Pompeii was an ancient Roman city near modern Naples. Pompeii, along with Herculaneum and many villas in the surrounding area, was buried under 4 to 6 m of volcanic ash and pumice in the eruption of Mount Vesuvius in AD 79. Many of the inhabitants were also buried before they could escape. At the time of the eruption, the town may have had some 11,000 inhabitants, and was located in an area where Romans had holiday villas.
The catastrophe was described in a surviving letter by Pliny the Younger who saw the eruption from a distance and described the death of his uncle Pliny the Elder, an admiral of the Roman fleet, who tried to rescue citizens. The site was eventually lost until its initial rediscovery in 1599 and broader rediscovery almost 150 years later by Spanish engineer Rocque Joaquin de Alcubierre in 1748. The city has been largely preserved because of lack of air and moisture. The artefacts preserved provide an extraordinarily detailed insight into the life of the city. During excavations liquid plaster was used to fill the voids in the ash that once held human and animal bodies giving often gruesome images of their last moments.
Pompeii has been a tourist destination for over 250 years. Today it has UNESCO World Heritage Site status and is one of the most popular tourist attractions in Italy, with approximately 2.5 million visitors every year.
Facing the northern side of the town, the Temple of Apollo was the town's most important religious building and has very ancient state of origin. The cult of Apollo, imported from Greece, was very widespread in Campania, and is attested in Pompeii since the 6th century BC. The sanctuary gained its present appearance in a 2nd-century BC rebuild and another reconstruction to repair the damage from the 62 earthquake (repairs left incomplete at the time of the eruption). The temple, in the center of a sacred enclosure, was surrounded on all four sides by a wide series of tuff columns from Nocera, originally grooved and with Ionic capitals, that were being replaced with stucco columns and Corinthian capitals painted in yellow, red and dark blue.
The elegant Doric architrave of metopes and triglyphs resting on the columns was transformed into a continuous frieze with griffins, festoons and foliage. Today the remains of the templefront appear as they originally did, since almost all of this transformation in plaster has disappeared. Some statues of a deity have been recovered, facing the columns of the portico. These are now in the National Archeological Museum of Naples, though copies of two of them – one representing Apollo, the other a bust of Diana – have been placed where the originals were found.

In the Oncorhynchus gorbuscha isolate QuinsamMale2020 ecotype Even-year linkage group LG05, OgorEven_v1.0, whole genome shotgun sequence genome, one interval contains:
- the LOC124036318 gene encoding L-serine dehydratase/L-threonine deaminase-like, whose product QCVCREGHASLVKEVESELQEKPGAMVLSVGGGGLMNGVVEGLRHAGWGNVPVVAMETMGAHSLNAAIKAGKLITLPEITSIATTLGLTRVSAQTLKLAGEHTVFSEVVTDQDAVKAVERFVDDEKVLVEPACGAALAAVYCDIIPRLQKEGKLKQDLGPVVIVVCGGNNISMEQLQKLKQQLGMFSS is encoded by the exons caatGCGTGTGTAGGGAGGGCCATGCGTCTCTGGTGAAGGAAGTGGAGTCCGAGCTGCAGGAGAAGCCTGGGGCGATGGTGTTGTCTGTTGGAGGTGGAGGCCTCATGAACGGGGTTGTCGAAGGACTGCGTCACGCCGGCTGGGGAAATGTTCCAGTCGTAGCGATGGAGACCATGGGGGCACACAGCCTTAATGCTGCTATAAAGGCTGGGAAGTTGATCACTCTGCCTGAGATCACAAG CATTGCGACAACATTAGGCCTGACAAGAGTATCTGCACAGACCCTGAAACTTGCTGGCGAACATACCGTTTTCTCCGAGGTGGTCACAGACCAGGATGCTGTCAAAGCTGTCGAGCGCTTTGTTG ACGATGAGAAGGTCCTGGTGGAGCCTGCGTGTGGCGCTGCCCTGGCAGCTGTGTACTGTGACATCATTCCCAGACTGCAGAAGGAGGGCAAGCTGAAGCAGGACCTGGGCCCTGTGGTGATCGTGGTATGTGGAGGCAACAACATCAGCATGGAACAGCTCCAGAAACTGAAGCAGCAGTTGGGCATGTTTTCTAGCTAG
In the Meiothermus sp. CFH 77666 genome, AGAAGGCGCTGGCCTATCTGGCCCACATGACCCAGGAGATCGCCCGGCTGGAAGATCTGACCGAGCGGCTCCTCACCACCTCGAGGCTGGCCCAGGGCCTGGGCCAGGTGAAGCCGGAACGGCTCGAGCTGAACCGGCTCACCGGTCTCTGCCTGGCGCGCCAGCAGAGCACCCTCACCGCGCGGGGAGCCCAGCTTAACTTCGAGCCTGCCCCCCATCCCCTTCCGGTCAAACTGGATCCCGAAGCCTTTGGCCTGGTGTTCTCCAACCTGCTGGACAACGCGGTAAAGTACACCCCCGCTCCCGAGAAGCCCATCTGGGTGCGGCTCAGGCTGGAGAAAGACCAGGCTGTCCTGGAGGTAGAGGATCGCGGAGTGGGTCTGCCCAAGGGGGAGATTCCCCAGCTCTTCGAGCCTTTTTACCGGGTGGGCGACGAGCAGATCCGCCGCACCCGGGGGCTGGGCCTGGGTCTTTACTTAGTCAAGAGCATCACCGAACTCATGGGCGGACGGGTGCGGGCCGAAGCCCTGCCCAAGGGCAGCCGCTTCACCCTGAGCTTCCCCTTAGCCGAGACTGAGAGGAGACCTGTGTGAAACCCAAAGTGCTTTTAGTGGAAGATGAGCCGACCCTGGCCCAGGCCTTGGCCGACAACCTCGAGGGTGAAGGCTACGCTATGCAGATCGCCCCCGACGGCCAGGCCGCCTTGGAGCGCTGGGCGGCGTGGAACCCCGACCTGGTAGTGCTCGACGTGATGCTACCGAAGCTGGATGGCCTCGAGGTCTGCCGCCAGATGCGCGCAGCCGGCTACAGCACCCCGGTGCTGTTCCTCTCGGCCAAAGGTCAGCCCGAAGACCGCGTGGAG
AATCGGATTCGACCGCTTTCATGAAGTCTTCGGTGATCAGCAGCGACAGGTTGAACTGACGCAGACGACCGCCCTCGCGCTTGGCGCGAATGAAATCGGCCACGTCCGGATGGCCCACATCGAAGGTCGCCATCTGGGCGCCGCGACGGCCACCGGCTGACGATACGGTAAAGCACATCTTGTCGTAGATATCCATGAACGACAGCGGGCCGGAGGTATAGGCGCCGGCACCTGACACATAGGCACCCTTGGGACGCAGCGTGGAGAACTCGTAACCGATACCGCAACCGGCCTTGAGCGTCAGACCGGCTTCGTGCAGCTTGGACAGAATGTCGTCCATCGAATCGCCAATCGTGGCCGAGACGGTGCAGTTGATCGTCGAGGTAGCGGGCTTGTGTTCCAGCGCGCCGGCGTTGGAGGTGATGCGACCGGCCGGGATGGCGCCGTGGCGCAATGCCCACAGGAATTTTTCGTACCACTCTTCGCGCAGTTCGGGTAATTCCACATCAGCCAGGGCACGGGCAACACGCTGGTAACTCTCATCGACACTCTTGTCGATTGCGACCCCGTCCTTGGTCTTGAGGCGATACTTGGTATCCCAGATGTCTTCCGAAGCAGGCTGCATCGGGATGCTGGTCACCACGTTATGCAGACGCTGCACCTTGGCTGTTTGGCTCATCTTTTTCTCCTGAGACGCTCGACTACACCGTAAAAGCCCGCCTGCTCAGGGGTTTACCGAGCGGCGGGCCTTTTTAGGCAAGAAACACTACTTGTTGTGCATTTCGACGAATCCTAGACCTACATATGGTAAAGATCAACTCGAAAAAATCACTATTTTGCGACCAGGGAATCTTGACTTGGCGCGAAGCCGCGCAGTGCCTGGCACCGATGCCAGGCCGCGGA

Built around 70 BC, the current amphitheatre is the earliest Roman amphitheatre known to have been built of stone; previously, they had been built out of wood. The next Roman amphitheatre known to be built from stone is the Colosseum in Rome, which postdates it by over a century. Contemporarily, it was known as a spectacula rather than an amphitheatrum, since the latter term was not yet in use at the time. It was built with the private funds of Quinctius Valgus and Marcius Porcius.
Angelokastro is a Byzantine castle on the island of Corfu. It is located at the top of the highest peak of the island"s shoreline in the northwest coast near Palaiokastritsa and built on particularly precipitous and rocky terrain. It stands 305 m on a steep cliff above the sea and surveys the City of Corfu and the mountains of mainland Greece to the southeast and a wide area of Corfu toward the northeast and northwest.
Angelokastro is one of the most important fortified complexes of Corfu. It was an acropolis which surveyed the region all the way to the southern Adriatic and presented a formidable strategic vantage point to the occupant of the castle.
Angelokastro formed a defensive triangle with the castles of Gardiki and Kassiopi, which covered Corfu"s defences to the south, northwest and northeast.
The castle never fell, despite frequent sieges and attempts at conquering it through the centuries, and played a decisive role in defending the island against pirate incursions and during three sieges of Corfu by the Ottomans, significantly contributing to their defeat.
During invasions it helped shelter the local peasant population. The villagers also fought against the invaders playing an active role in the defence of the castle.
The exact period of the building of the castle is not known, but it has often been attributed to the reigns of Michael I Komnenos and his son Michael II Komnenos. The first documentary evidence for the fortress dates to 1272, when Giordano di San Felice took possession of it for Charles of Anjou, who had seized Corfu from Manfred, King of Sicily in 1267.
From 1387 to the end of the 16th century, Angelokastro was the official capital of Corfu and the seat of the Provveditore Generale del Levante, governor of the Ionian islands and commander of the Venetian fleet, which was stationed in Corfu.
The governor of the castle (the castellan) was normally appointed by the City council of Corfu and was chosen amongst the noblemen of the island.
Angelokastro is considered one of the most imposing architectural remains in the Ionian Islands.